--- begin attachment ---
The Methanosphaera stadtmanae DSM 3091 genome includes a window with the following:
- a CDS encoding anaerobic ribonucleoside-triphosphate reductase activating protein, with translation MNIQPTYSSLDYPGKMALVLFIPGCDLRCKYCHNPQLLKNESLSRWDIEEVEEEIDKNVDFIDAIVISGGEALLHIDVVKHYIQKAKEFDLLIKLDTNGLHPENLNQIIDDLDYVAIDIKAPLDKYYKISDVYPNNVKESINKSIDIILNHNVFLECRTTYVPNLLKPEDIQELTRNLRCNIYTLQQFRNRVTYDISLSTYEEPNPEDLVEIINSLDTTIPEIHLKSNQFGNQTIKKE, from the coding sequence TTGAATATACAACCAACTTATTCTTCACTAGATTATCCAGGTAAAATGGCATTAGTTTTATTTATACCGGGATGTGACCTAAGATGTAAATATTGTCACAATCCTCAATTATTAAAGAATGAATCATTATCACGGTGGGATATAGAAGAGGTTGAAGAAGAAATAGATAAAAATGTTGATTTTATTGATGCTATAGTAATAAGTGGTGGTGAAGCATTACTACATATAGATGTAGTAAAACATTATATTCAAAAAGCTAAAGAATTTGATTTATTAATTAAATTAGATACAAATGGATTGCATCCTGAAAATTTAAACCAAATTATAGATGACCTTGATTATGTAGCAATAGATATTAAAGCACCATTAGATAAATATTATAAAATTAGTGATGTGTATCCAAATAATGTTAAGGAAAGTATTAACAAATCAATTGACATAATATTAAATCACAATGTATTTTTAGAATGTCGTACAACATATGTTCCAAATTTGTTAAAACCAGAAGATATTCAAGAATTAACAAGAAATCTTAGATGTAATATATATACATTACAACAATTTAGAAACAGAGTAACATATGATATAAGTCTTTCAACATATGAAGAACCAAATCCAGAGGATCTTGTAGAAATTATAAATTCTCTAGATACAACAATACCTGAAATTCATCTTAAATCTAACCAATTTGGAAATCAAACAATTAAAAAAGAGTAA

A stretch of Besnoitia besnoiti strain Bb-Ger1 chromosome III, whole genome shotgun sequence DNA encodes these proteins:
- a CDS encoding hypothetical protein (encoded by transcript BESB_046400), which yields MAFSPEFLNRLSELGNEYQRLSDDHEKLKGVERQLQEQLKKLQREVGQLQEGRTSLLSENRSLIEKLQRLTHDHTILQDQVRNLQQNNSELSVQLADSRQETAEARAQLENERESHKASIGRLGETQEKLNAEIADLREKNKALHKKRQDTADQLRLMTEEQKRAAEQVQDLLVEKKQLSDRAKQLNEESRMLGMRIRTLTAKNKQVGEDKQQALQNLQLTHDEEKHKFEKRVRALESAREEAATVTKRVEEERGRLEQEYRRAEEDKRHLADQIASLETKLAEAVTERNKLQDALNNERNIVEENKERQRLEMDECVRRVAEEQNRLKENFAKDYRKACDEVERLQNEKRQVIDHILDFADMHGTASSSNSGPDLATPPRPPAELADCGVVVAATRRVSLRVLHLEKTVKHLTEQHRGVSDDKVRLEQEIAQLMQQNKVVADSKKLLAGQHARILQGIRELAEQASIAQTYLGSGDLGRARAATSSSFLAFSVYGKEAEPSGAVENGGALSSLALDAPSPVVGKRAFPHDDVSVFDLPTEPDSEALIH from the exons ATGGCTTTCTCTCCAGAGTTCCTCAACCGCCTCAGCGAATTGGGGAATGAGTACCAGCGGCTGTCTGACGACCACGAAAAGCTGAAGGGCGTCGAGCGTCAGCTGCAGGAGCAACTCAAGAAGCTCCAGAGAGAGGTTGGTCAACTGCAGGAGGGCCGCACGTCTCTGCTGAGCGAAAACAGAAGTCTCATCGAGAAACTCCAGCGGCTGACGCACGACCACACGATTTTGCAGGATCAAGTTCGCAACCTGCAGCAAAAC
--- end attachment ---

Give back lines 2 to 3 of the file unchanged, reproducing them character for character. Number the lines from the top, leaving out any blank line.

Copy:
- a CDS encoding anaerobic ribonucleoside-triphosphate reductase activating protein, with translation MNIQPTYSSLDYPGKMALVLFIPGCDLRCKYCHNPQLLKNESLSRWDIEEVEEEIDKNVDFIDAIVISGGEALLHIDVVKHYIQKAKEFDLLIKLDTNGLHPENLNQIIDDLDYVAIDIKAPLDKYYKISDVYPNNVKESINKSIDIILNHNVFLECRTTYVPNLLKPEDIQELTRNLRCNIYTLQQFRNRVTYDISLSTYEEPNPEDLVEIINSLDTTIPEIHLKSNQFGNQTIKKE, from the coding sequence TTGAATATACAACCAACTTATTCTTCACTAGATTATCCAGGTAAAATGGCATTAGTTTTATTTATACCGGGATGTGACCTAAGATGTAAATATTGTCACAATCCTCAATTATTAAAGAATGAATCATTATCACGGTGGGATATAGAAGAGGTTGAAGAAGAAATAGATAAAAATGTTGATTTTATTGATGCTATAGTAATAAGTGGTGGTGAAGCATTACTACATATAGATGTAGTAAAACATTATATTCAAAAAGCTAAAGAATTTGATTTATTAATTAAATTAGATACAAATGGATTGCATCCTGAAAATTTAAACCAAATTATAGATGACCTTGATTATGTAGCAATAGATATTAAAGCACCATTAGATAAATATTATAAAATTAGTGATGTGTATCCAAATAATGTTAAGGAAAGTATTAACAAATCAATTGACATAATATTAAATCACAATGTATTTTTAGAATGTCGTACAACATATGTTCCAAATTTGTTAAAACCAGAAGATATTCAAGAATTAACAAGAAATCTTAGATGTAATATATATACATTACAACAATTTAGAAACAGAGTAACATATGATATAAGTCTTTCAACATATGAAGAACCAAATCCAGAGGATCTTGTAGAAATTATAAATTCTCTAGATACAACAATACCTGAAATTCATCTTAAATCTAACCAATTTGGAAATCAAACAATTAAAAAAGAGTAA

A stretch of Besnoitia besnoiti strain Bb-Ger1 chromosome III, whole genome shotgun sequence DNA encodes these proteins: